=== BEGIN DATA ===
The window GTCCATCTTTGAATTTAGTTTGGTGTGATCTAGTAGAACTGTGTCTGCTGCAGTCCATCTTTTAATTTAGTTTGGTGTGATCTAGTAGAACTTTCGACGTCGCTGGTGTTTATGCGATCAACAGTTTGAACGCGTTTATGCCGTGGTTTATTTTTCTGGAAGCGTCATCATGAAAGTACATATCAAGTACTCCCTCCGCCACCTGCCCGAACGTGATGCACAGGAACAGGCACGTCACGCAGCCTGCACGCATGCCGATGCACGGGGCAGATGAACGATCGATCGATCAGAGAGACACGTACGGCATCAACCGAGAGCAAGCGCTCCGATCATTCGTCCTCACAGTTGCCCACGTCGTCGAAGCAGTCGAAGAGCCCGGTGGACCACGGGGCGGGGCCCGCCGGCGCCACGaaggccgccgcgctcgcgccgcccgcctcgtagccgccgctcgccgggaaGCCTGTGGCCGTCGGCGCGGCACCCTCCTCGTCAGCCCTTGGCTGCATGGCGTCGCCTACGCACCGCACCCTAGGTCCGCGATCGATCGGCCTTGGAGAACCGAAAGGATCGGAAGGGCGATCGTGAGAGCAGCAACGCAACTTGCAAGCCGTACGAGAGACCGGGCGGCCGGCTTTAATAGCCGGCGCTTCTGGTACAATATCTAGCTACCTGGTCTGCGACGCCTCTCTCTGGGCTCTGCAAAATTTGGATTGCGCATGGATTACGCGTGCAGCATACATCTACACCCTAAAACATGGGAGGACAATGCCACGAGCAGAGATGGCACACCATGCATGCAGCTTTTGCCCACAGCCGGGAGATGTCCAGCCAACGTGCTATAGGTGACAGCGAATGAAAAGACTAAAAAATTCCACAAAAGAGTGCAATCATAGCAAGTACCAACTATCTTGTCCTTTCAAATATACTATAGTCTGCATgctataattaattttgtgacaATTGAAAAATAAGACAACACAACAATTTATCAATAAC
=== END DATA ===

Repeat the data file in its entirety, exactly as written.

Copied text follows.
The window GTCCATCTTTGAATTTAGTTTGGTGTGATCTAGTAGAACTGTGTCTGCTGCAGTCCATCTTTTAATTTAGTTTGGTGTGATCTAGTAGAACTTTCGACGTCGCTGGTGTTTATGCGATCAACAGTTTGAACGCGTTTATGCCGTGGTTTATTTTTCTGGAAGCGTCATCATGAAAGTACATATCAAGTACTCCCTCCGCCACCTGCCCGAACGTGATGCACAGGAACAGGCACGTCACGCAGCCTGCACGCATGCCGATGCACGGGGCAGATGAACGATCGATCGATCAGAGAGACACGTACGGCATCAACCGAGAGCAAGCGCTCCGATCATTCGTCCTCACAGTTGCCCACGTCGTCGAAGCAGTCGAAGAGCCCGGTGGACCACGGGGCGGGGCCCGCCGGCGCCACGaaggccgccgcgctcgcgccgcccgcctcgtagccgccgctcgccgggaaGCCTGTGGCCGTCGGCGCGGCACCCTCCTCGTCAGCCCTTGGCTGCATGGCGTCGCCTACGCACCGCACCCTAGGTCCGCGATCGATCGGCCTTGGAGAACCGAAAGGATCGGAAGGGCGATCGTGAGAGCAGCAACGCAACTTGCAAGCCGTACGAGAGACCGGGCGGCCGGCTTTAATAGCCGGCGCTTCTGGTACAATATCTAGCTACCTGGTCTGCGACGCCTCTCTCTGGGCTCTGCAAAATTTGGATTGCGCATGGATTACGCGTGCAGCATACATCTACACCCTAAAACATGGGAGGACAATGCCACGAGCAGAGATGGCACACCATGCATGCAGCTTTTGCCCACAGCCGGGAGATGTCCAGCCAACGTGCTATAGGTGACAGCGAATGAAAAGACTAAAAAATTCCACAAAAGAGTGCAATCATAGCAAGTACCAACTATCTTGTCCTTTCAAATATACTATAGTCTGCATgctataattaattttgtgacaATTGAAAAATAAGACAACACAACAATTTATCAATAAC